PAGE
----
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Rosemount Mansion (Thatcher Mansion)
Commanding an entire square block on a hillside, Rosemount is a magnificent late Victorian specimen designed by a New Yorker acclaimed for his writings as well as his architecture. The 24,000-square-footmansion, built by entrepreneur John A. Thatcher, is a three-story brick shell faced with rough, rose-colored rhyolite and accented by smooth stone stringcourses. The red Vermont slate roof is hipped, gabled, and detailed with eyebrow dormers, a den-tiled cornice, and columned chimneys serving ten fireplaces. The veranda has golden oak ceilings and is accessible from inside through 10-foot-high sash windows.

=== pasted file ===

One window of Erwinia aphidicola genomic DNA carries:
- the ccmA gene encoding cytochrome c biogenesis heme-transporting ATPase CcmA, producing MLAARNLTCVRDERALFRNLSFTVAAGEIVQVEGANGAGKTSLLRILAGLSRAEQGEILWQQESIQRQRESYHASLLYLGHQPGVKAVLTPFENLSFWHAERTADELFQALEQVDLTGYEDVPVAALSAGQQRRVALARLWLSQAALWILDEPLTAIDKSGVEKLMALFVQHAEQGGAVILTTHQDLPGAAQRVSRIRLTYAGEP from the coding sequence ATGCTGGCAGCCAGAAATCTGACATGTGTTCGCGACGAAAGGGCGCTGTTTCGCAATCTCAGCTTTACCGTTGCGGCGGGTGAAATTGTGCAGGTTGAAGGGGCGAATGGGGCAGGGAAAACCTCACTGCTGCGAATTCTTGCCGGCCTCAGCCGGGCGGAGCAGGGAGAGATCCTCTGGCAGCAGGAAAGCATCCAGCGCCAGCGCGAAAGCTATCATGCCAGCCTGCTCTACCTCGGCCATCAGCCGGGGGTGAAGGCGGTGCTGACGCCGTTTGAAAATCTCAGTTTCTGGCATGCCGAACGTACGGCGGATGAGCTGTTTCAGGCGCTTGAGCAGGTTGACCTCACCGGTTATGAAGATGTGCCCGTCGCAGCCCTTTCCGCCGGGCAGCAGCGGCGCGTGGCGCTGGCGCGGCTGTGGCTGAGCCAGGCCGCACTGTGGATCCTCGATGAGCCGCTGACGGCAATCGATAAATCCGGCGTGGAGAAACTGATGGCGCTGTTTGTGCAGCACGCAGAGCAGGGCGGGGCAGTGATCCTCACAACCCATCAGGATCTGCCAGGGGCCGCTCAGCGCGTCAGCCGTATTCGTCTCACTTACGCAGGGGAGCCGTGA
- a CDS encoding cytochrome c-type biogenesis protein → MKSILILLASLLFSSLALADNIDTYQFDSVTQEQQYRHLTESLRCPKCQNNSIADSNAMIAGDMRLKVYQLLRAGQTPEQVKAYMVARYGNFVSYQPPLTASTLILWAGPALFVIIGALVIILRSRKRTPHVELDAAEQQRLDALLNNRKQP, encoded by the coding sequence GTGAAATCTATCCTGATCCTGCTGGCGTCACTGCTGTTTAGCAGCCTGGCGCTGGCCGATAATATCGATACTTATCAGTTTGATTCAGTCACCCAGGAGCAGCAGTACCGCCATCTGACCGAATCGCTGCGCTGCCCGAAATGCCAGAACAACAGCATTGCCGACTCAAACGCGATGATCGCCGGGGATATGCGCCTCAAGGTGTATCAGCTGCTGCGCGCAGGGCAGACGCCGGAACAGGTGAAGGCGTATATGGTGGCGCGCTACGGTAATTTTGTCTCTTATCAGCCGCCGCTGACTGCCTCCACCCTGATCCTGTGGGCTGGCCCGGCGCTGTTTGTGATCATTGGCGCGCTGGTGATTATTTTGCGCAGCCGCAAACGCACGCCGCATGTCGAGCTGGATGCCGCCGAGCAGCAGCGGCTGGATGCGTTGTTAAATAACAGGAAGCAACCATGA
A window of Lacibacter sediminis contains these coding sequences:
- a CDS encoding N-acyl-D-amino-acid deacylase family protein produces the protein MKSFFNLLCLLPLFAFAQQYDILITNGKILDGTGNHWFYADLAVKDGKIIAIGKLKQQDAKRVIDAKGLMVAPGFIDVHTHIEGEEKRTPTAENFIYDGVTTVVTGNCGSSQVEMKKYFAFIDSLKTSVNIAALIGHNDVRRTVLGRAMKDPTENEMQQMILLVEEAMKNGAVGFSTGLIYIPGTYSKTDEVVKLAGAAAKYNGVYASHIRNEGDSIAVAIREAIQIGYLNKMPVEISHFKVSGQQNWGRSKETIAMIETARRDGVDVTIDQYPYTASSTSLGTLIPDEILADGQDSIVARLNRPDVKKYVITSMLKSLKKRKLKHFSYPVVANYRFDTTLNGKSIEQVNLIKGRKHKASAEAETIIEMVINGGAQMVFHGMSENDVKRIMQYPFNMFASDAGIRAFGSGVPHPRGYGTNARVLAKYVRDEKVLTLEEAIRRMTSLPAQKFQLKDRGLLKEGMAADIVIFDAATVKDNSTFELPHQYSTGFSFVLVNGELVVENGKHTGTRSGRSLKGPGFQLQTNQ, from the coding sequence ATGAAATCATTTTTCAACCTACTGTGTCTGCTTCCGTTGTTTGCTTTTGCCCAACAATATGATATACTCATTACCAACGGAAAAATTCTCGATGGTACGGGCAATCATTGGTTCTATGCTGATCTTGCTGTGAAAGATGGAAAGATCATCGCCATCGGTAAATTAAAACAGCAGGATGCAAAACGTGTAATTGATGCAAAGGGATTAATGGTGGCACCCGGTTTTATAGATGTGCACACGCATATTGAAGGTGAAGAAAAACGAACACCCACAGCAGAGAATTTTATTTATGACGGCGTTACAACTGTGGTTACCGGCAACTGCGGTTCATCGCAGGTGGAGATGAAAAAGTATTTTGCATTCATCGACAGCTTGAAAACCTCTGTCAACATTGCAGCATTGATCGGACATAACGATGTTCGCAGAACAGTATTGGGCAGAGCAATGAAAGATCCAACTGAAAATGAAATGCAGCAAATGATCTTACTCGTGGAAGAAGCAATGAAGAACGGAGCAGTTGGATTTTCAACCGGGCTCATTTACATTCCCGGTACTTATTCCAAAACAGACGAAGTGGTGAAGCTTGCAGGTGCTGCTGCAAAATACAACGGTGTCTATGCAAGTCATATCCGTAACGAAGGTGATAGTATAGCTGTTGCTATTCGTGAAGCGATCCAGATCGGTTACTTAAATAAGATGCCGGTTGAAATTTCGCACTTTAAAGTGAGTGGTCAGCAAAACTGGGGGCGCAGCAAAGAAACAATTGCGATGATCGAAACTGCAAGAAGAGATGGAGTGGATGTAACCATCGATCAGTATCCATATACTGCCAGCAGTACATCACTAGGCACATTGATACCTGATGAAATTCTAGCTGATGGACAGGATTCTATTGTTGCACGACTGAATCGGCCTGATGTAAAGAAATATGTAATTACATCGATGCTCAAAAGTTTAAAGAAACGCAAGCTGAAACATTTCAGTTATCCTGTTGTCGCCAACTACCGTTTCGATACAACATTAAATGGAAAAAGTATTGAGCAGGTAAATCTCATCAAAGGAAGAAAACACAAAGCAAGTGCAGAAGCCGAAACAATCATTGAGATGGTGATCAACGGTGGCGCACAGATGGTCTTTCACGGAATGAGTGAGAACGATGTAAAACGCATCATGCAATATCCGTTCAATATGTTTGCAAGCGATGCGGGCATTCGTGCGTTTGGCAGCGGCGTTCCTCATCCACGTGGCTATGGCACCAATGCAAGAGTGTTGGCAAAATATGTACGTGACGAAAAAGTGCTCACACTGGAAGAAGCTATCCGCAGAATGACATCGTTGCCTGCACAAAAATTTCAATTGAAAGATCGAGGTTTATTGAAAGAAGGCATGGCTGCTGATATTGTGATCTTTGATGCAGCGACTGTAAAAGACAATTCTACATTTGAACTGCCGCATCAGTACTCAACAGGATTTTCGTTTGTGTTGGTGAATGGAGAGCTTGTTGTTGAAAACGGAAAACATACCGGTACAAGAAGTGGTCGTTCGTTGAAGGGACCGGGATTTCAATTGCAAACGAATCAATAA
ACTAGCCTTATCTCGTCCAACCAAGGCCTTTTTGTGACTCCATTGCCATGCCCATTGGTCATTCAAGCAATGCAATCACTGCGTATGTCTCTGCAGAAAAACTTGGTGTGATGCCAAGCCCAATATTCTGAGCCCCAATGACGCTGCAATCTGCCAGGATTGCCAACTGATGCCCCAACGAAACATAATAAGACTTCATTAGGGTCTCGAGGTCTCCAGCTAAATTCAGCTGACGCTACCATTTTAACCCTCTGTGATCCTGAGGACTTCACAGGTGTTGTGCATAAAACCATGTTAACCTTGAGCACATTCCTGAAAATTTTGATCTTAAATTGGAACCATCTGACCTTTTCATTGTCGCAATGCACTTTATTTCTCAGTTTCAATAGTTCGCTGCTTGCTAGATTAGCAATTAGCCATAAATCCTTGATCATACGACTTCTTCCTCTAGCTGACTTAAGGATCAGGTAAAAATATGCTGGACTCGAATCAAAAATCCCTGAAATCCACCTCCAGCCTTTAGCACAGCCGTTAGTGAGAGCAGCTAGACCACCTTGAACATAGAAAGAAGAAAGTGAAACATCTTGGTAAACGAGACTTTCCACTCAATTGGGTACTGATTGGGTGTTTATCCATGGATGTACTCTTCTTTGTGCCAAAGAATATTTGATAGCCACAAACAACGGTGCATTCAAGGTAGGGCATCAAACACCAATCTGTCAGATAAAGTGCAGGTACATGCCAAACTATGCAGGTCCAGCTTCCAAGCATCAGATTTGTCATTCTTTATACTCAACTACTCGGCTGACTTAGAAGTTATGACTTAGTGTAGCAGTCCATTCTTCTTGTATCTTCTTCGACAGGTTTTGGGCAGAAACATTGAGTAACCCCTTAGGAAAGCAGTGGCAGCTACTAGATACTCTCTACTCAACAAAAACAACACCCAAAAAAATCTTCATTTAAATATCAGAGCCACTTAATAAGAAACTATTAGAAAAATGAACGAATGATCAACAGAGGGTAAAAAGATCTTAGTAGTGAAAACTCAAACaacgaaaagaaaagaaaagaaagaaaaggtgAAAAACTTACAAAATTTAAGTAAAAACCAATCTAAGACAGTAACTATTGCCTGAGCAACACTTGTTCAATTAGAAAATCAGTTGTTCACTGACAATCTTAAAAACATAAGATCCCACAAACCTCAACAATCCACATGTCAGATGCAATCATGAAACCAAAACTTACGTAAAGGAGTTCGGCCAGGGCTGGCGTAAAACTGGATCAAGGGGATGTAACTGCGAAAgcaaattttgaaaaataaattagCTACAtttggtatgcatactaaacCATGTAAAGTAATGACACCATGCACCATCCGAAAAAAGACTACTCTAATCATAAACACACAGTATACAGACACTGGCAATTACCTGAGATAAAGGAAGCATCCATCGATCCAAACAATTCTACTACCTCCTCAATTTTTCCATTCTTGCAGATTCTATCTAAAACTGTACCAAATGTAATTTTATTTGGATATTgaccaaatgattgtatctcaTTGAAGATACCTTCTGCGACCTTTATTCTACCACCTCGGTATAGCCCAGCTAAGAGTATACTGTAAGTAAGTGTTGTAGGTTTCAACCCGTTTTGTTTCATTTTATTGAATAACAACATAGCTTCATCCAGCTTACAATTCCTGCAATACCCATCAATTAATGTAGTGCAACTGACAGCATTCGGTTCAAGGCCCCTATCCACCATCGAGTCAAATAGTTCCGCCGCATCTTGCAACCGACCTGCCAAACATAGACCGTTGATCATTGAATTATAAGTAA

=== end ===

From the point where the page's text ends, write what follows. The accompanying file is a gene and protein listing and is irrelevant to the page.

In 1967 the mansion was donated to Pueblo for use as a house museum. Many of the furnishings, including furniture designed by the architect, still grace the thirty-seven rooms. Interior marvels include the 9-by-13-foot stained glass window, Kingdoms of Nature, by Charles Booth of New York; bird's-eye maple, oak, and mahogany wood-work; Tiffany lighting; and hand-decorated ceilings. An elaborate intercom system of speaking tubes makes the kitchen the communications center. An elevator (1914) reaches the third floor maids' chambers and a huge walk-in cedar closet. The third floor houses the Andrew McClelland Collection of World Curiosities, ranging from fine paintings to an Egyptian mummy. The carriage house, with six stalls, built to match the house, has been a restaurant since 1981.
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